Posted by AzBlueMeanie:
Standing in front of a mural of the Founding Fathers at the National Archives, President Obama delivered an impassioned defense of his administration’s anti-terrorism policies on Thursday, reiterating his determination to close the prison at the Guantánamo Bay naval base in Cuba. Obama Mounts Defense of Detainee Plan (h/t New York Times photo)
The symbolism of delivering his speech at the repository of the United States Constitution and our nation's founding documents was both unmistakable and intentional. It was a reaffirmation of our nation's commitment to its time-honored national values and principles of constitutional government.
Excerpts from the speech:
After 9/11, we knew that we had entered a new era —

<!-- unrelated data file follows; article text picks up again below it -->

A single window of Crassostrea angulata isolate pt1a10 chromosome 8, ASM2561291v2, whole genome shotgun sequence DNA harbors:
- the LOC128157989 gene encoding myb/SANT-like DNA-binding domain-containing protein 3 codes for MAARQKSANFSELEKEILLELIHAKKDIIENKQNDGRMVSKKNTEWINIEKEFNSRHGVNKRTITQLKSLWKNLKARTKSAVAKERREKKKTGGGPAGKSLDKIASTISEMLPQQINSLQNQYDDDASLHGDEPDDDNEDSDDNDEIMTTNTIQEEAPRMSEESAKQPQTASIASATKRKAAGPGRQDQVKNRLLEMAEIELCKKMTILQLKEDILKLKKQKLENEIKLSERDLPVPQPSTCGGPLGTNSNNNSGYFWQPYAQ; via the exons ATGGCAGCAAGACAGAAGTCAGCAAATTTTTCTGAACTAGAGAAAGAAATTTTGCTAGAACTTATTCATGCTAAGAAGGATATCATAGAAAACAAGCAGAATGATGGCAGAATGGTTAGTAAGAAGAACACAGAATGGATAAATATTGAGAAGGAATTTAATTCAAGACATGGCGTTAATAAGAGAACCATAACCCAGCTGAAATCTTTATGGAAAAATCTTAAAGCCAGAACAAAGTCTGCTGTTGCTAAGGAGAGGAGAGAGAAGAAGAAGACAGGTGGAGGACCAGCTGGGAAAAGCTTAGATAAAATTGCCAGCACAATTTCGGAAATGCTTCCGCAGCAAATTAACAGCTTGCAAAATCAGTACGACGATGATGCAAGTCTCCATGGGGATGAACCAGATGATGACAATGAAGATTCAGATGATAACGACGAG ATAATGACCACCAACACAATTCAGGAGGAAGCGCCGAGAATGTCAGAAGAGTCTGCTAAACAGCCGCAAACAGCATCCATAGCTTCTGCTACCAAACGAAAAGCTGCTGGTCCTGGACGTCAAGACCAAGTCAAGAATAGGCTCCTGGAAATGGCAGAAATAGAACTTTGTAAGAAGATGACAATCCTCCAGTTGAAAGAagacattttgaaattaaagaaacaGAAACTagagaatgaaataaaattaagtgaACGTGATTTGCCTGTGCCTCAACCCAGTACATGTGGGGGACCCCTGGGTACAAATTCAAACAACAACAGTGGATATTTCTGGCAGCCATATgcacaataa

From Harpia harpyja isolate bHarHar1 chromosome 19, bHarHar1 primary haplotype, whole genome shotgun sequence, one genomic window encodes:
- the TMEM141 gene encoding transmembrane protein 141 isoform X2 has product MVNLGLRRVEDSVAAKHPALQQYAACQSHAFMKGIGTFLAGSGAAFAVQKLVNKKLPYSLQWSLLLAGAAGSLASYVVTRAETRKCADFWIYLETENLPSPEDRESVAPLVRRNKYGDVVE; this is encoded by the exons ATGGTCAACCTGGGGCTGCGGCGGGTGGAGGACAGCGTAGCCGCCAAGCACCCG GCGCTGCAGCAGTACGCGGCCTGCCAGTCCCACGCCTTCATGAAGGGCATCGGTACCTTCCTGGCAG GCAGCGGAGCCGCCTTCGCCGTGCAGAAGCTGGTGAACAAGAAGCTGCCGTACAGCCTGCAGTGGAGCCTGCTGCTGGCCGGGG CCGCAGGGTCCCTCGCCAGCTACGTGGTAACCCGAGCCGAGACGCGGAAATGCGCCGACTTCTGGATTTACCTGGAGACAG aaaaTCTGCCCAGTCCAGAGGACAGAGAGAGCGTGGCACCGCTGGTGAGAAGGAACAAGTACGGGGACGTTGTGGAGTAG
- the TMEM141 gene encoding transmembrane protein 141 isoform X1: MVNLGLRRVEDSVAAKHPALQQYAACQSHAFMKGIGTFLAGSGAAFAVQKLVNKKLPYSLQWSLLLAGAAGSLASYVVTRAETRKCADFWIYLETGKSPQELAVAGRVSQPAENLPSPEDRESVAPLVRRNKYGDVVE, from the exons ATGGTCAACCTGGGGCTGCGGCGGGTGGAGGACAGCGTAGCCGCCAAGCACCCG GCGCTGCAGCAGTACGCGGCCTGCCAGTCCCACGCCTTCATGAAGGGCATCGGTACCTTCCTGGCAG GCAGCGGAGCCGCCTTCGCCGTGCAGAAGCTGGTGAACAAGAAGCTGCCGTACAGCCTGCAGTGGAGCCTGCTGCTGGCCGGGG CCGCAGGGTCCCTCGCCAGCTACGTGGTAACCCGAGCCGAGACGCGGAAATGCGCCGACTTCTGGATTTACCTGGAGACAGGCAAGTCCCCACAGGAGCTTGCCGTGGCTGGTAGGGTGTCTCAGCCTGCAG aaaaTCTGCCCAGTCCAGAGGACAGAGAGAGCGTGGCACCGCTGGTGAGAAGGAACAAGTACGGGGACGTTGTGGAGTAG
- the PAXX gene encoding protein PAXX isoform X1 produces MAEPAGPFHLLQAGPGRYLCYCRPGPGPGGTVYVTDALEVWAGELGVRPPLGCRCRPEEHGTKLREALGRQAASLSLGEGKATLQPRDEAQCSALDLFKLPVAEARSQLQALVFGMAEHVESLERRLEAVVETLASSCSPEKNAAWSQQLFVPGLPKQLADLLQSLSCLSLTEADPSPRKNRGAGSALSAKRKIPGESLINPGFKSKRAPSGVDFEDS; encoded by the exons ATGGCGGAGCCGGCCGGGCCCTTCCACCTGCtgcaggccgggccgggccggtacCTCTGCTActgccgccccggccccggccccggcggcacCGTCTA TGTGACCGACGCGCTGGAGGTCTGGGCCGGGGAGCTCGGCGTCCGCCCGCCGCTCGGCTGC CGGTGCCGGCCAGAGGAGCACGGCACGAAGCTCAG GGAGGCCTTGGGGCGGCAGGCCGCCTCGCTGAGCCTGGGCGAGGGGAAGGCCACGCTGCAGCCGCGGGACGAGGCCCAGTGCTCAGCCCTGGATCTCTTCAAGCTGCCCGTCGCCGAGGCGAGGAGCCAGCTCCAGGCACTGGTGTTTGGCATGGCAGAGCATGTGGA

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Unfortunately, faced with an uncertain threat, our government made a series of hasty decisions. I believe that many of these decisions were motivated by a sincere desire to protect the American people. But I also believe that all too often our government made decisions based on fear rather than foresight; that all too often our government trimmed facts and evidence to fit ideological predispositions. Instead of strategically applying our power and our principles, too often we set those principles aside as luxuries that we could no longer afford. And during this season of fear, too many of us — Democrats and Republicans, politicians, journalists, and citizens — fell silent.
In other words, we went off course. And this is not my assessment alone. It was an assessment that was shared by the American people who nominated candidates for President from both major parties who, despite our many differences, called for a new approach — one that rejected torture and one that recognized the imperative of closing the prison at Guantanamo Bay.